In one of the guide books I took out from the library while researching our trip, I read about the Edinburgh Book Sculptures and was most intrigued by the story. Apparently, in 2011, small sculptures began appearing around Edinburgh, in places associated with literature and the arts. The first one was found in the Scottish Poetry Library, with others appearing in other locations, from March through to November, 2011. The sculptures are constructed from old books, and were accompanied by labels praising literacy and the love of words and were a quiet protest against the cutting of funds to the arts. They were toured throughout Scotland in 2012. Even though the artist claimed that there were only ten, an eleventh was delivered to the Edinburgh Bookshop, addressed to Ian Rankin, some of whose books were used for the other sculptures. As part of Book Week Scotland in 2012, the sculptor who was, and remains, anonymous, was commissioned to create five more sculptures to be hidden around Scotland. Since then, more sculptures have appeared, including one that consisted of a sculpture 6’6” high of a tree with butterflies as leaves, the butterflies having been sent in by members of the public. It is supported by a “lost child"“ and was left with a fictional story about the Butterfly Tree and how it comforted the lost child. To this day, the sculptor remains anonymous. It was a story that totally intrigued me and was a fun way to explore more of this amazing city!
In the course of looking for these sculpture, I went into many buildings that I would not normally have gone into: The Scottish Poetry Library, the National Library, the Central Library and the Edinburgh Film Institute. Another one was the National Museum which is in itself a treasure. They have an exceptional collection of just about any subject you could name. We spent a fair bit of time in the Kingdom Of Scotland section and browsed through a few others, but you really would need to spend several days to do the museum any justice. Perhaps if we have time, we will head back there.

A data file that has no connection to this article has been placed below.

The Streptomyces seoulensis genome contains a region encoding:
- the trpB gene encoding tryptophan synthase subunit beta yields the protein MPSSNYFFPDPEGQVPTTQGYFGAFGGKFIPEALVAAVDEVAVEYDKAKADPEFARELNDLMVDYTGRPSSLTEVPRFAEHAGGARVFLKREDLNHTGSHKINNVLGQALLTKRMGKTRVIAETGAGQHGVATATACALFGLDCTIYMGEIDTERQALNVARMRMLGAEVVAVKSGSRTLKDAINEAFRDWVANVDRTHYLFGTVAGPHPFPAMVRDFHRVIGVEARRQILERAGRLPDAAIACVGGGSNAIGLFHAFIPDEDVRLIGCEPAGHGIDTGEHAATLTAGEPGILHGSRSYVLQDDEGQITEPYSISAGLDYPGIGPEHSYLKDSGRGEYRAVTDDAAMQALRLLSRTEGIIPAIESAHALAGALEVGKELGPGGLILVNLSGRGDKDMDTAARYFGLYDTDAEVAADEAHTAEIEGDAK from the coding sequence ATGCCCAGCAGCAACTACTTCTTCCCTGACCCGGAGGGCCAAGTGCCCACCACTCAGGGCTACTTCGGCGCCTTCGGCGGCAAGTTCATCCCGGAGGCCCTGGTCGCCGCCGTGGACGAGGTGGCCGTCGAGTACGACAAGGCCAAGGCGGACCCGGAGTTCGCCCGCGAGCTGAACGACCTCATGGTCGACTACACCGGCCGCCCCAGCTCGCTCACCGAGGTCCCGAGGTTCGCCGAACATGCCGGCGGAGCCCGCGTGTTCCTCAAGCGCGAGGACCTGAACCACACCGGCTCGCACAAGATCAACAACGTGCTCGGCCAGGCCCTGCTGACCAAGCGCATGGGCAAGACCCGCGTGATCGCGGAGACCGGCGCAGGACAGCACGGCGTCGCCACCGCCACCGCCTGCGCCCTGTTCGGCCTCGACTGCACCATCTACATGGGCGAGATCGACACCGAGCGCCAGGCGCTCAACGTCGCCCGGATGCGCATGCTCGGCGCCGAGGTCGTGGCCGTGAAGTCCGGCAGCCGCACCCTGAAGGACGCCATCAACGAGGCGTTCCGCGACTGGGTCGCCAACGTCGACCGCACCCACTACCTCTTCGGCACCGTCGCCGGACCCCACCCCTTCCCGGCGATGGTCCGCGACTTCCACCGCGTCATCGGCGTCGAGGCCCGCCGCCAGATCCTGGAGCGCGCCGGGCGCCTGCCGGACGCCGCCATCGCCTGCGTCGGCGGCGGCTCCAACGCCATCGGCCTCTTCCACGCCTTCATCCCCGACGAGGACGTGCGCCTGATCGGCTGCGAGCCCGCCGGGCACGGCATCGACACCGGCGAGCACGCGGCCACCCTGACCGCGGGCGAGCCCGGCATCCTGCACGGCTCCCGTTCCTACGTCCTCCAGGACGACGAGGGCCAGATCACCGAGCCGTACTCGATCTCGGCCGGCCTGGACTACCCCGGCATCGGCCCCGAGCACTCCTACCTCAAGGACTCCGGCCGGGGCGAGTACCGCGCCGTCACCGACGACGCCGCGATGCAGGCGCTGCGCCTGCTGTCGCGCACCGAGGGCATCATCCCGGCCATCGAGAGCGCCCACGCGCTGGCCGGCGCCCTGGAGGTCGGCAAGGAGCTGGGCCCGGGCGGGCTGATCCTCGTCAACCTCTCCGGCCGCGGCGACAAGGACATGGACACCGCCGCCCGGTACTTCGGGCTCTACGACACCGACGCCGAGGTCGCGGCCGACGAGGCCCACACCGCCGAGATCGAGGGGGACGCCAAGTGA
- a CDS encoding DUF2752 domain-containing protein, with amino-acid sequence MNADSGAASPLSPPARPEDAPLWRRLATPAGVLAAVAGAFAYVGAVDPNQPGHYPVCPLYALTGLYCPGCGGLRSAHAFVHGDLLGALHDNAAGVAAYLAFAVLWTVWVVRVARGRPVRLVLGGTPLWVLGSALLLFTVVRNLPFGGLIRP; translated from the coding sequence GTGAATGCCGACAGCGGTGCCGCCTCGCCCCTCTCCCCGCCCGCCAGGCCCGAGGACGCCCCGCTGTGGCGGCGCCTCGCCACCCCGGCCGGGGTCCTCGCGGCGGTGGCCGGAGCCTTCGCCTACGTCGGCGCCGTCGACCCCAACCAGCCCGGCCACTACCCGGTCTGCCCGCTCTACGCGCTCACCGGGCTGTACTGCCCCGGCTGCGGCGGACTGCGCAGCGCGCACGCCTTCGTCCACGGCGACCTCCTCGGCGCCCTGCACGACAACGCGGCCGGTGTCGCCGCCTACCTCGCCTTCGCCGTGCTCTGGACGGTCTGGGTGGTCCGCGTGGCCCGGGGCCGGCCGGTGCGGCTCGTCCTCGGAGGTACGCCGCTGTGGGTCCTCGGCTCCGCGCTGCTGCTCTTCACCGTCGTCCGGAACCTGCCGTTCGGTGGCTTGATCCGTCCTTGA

After all that hunting, we were getting a little peckish, so decided to grab a bite before heading over to Innis and Gunn, the people who brew some of Irv’s favourite beers. He had contacted them through one of the agents from the wine store, so we were expected. Unfortunately it was pouring rain as we wound our way through the cobblestone streets of the old town, but we found it with no mishap. Our host was Fergus, who sat us down and offered us our choice of their 24 beers. Irv enjoyed the Inverslmond Ossian Smooth Golden Ale, but I did not. Much too bitter for my taste. He also tried the Innis and Gunn Mexican Saison, which is brewed with jalapeños and other spicy peppers and one small sip just about blew my tongue off! He also tried their Basqueland Milagrito Mexican Stout, which was not at all spicy and much better tasting. I stuck with water!! Unfortunately this is just a restaurant/pub, so there was no brewery tour attached. All of their beer is brewed in a facility in Glasgow.
On our way back to the apartment, we passed by George Heriot’s School, which has been in existence for 350 years, presently operating as an independent co-ed school for students between 3 and 18. It is a very impressive building, but unfortunately the guard at the entrance wasn’t letting me get any closer than the entrance gate!! Not sure what the fees are to attend, but our tour guide on our city tour told us that one of the other private schools charges 18 000 pounds yearly to attend!! That's $31 000 Canadian!!
Because the wraps we had for lunch were so huge, we had saved half each (always carry a ziploc in your bag) and decided to stop for a bottle of wine, some salad fixings and a dessert on the way home and just have a meal in for the night.